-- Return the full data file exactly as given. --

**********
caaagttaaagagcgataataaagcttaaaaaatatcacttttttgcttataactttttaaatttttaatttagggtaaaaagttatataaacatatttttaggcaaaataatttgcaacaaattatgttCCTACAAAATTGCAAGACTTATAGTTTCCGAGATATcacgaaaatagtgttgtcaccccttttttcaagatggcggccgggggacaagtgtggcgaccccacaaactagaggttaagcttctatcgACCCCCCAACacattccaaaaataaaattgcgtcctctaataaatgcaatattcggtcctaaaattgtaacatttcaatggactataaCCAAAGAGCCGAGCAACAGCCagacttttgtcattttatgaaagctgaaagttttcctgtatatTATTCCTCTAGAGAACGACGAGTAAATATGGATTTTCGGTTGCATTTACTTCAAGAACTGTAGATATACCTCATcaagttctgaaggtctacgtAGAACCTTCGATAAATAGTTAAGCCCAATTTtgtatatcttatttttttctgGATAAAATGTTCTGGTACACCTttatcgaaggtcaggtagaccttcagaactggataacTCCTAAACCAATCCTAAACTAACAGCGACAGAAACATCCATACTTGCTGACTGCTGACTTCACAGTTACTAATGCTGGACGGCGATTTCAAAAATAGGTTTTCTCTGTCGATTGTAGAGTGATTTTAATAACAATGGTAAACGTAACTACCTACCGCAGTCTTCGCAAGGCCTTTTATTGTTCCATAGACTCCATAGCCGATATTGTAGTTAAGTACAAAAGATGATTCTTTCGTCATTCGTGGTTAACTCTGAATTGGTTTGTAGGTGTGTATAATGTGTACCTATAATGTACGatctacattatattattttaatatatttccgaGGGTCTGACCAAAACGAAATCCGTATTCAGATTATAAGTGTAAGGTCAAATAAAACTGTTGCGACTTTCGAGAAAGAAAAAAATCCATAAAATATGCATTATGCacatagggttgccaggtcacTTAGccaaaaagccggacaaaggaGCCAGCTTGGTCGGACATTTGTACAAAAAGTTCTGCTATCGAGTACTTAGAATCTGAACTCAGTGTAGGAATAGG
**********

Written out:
caaagttaaagagcgataataaagcttaaaaaatatcacttttttgcttataactttttaaatttttaatttagggtaaaaagttatataaacatatttttaggcaaaataatttgcaacaaattatgttCCTACAAAATTGCAAGACTTATAGTTTCCGAGATATcacgaaaatagtgttgtcaccccttttttcaagatggcggccgggggacaagtgtggcgaccccacaaactagaggttaagcttctatcgACCCCCCAACacattccaaaaataaaattgcgtcctctaataaatgcaatattcggtcctaaaattgtaacatttcaatggactataaCCAAAGAGCCGAGCAACAGCCagacttttgtcattttatgaaagctgaaagttttcctgtatatTATTCCTCTAGAGAACGACGAGTAAATATGGATTTTCGGTTGCATTTACTTCAAGAACTGTAGATATACCTCATcaagttctgaaggtctacgtAGAACCTTCGATAAATAGTTAAGCCCAATTTtgtatatcttatttttttctgGATAAAATGTTCTGGTACACCTttatcgaaggtcaggtagaccttcagaactggataacTCCTAAACCAATCCTAAACTAACAGCGACAGAAACATCCATACTTGCTGACTGCTGACTTCACAGTTACTAATGCTGGACGGCGATTTCAAAAATAGGTTTTCTCTGTCGATTGTAGAGTGATTTTAATAACAATGGTAAACGTAACTACCTACCGCAGTCTTCGCAAGGCCTTTTATTGTTCCATAGACTCCATAGCCGATATTGTAGTTAAGTACAAAAGATGATTCTTTCGTCATTCGTGGTTAACTCTGAATTGGTTTGTAGGTGTGTATAATGTGTACCTATAATGTACGatctacattatattattttaatatatttccgaGGGTCTGACCAAAACGAAATCCGTATTCAGATTATAAGTGTAAGGTCAAATAAAACTGTTGCGACTTTCGAGAAAGAAAAAAATCCATAAAATATGCATTATGCacatagggttgccaggtcacTTAGccaaaaagccggacaaaggaGCCAGCTTGGTCGGACATTTGTACAAAAAGTTCTGCTATCGAGTACTTAGAATCTGAACTCAGTGTAGGAATAGG